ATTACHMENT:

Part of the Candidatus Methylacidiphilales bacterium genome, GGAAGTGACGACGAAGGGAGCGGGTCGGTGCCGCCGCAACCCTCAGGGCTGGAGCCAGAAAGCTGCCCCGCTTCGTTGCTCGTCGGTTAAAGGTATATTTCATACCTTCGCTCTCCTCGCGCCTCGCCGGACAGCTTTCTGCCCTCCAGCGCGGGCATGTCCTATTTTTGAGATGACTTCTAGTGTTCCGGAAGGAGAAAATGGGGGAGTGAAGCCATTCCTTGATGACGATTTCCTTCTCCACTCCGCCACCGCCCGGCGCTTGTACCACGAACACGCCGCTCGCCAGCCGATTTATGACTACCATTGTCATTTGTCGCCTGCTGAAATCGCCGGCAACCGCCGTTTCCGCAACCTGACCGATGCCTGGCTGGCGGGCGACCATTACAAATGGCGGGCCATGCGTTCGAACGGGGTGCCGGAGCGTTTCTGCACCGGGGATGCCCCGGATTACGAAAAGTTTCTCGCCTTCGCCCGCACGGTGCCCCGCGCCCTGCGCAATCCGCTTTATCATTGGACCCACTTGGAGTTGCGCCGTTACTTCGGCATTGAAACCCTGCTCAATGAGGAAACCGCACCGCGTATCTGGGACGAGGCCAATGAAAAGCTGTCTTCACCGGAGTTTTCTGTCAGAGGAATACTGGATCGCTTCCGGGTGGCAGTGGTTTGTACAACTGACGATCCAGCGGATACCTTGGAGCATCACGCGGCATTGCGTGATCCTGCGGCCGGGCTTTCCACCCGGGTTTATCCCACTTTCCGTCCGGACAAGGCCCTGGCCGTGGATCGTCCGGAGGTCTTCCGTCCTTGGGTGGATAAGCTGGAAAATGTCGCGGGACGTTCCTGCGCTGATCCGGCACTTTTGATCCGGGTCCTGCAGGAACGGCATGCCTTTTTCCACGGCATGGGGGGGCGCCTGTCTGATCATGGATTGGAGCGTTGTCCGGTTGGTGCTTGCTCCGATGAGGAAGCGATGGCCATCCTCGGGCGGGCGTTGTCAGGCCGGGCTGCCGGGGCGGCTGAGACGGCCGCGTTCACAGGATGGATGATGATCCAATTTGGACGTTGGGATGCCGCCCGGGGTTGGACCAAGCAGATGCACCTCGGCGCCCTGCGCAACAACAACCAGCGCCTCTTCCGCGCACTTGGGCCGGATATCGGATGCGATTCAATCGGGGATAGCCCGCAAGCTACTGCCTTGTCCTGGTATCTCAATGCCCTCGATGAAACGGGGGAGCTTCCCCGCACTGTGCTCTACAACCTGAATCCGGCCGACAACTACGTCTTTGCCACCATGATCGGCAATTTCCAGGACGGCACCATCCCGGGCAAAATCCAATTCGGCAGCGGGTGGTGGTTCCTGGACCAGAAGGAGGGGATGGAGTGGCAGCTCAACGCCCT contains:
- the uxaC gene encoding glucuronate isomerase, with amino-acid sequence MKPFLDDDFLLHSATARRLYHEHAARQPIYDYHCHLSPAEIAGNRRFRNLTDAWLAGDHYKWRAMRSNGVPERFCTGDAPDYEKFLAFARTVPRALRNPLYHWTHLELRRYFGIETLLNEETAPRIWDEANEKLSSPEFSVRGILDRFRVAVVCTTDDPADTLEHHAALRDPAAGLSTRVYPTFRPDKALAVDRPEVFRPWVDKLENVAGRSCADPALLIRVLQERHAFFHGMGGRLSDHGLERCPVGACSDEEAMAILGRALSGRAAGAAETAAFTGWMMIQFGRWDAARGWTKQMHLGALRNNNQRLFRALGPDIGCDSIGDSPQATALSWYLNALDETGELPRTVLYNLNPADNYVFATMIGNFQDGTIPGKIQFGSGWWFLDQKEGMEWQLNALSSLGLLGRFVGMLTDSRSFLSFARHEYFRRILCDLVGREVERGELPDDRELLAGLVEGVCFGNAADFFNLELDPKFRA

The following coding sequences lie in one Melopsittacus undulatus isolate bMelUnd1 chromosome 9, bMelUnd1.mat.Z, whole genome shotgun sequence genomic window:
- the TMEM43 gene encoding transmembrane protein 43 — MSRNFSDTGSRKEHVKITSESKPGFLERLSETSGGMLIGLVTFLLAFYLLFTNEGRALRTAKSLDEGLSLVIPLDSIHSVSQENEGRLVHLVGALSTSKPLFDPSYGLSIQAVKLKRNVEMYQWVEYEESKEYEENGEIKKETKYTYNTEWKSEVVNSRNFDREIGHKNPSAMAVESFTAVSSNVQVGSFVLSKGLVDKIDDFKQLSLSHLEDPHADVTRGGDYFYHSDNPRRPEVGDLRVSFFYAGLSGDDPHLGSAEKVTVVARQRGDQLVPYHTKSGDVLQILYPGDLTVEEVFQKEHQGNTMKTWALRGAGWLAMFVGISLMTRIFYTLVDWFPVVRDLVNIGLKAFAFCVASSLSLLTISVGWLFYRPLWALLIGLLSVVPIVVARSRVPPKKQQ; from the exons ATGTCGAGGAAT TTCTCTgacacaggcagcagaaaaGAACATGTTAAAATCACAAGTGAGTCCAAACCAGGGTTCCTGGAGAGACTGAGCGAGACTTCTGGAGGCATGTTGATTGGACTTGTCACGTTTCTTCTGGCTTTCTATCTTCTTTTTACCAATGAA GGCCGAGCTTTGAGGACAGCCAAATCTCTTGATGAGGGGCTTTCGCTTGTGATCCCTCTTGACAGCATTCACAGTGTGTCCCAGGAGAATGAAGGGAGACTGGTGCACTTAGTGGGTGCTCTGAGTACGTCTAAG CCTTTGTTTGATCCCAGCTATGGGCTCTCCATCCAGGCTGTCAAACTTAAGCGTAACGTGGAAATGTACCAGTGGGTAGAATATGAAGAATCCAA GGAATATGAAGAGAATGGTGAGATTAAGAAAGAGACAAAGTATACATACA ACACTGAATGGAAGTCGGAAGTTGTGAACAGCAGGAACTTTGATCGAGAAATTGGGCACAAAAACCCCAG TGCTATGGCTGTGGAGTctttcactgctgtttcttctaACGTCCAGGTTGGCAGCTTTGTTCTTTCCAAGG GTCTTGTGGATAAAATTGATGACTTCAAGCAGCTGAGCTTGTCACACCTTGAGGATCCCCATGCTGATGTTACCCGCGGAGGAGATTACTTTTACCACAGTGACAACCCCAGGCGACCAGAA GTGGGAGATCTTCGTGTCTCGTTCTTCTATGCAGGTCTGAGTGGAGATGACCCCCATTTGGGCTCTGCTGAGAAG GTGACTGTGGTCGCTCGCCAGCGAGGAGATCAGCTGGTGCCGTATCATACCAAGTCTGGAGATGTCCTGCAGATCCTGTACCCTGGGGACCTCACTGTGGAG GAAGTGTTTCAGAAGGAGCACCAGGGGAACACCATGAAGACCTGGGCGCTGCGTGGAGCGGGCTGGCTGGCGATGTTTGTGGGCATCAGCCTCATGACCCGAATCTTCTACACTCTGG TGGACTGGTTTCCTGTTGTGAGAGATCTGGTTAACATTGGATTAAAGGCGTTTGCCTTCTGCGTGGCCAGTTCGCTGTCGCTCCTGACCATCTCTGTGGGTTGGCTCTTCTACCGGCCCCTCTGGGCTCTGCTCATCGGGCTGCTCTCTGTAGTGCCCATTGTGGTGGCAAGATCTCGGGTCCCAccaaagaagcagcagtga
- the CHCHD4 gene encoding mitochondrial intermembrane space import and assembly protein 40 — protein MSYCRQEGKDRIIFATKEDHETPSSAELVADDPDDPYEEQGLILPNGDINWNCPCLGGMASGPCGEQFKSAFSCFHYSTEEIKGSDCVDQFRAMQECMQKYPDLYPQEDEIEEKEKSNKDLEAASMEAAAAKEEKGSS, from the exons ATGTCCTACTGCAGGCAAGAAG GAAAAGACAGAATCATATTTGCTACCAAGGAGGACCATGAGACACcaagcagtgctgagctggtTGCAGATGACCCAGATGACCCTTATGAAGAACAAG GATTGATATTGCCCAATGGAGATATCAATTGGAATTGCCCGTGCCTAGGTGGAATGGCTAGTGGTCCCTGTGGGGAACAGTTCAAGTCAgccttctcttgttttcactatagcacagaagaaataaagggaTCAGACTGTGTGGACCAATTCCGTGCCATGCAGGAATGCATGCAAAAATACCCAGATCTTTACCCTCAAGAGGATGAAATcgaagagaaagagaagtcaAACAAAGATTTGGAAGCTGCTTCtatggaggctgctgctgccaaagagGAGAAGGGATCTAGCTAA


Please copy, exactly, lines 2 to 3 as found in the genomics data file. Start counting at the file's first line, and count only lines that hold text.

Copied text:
- the uxaC gene encoding glucuronate isomerase, with amino-acid sequence MKPFLDDDFLLHSATARRLYHEHAARQPIYDYHCHLSPAEIAGNRRFRNLTDAWLAGDHYKWRAMRSNGVPERFCTGDAPDYEKFLAFARTVPRALRNPLYHWTHLELRRYFGIETLLNEETAPRIWDEANEKLSSPEFSVRGILDRFRVAVVCTTDDPADTLEHHAALRDPAAGLSTRVYPTFRPDKALAVDRPEVFRPWVDKLENVAGRSCADPALLIRVLQERHAFFHGMGGRLSDHGLERCPVGACSDEEAMAILGRALSGRAAGAAETAAFTGWMMIQFGRWDAARGWTKQMHLGALRNNNQRLFRALGPDIGCDSIGDSPQATALSWYLNALDETGELPRTVLYNLNPADNYVFATMIGNFQDGTIPGKIQFGSGWWFLDQKEGMEWQLNALSSLGLLGRFVGMLTDSRSFLSFARHEYFRRILCDLVGREVERGELPDDRELLAGLVEGVCFGNAADFFNLELDPKFRA

The following coding sequences lie in one Melopsittacus undulatus isolate bMelUnd1 chromosome 9, bMelUnd1.mat.Z, whole genome shotgun sequence genomic window: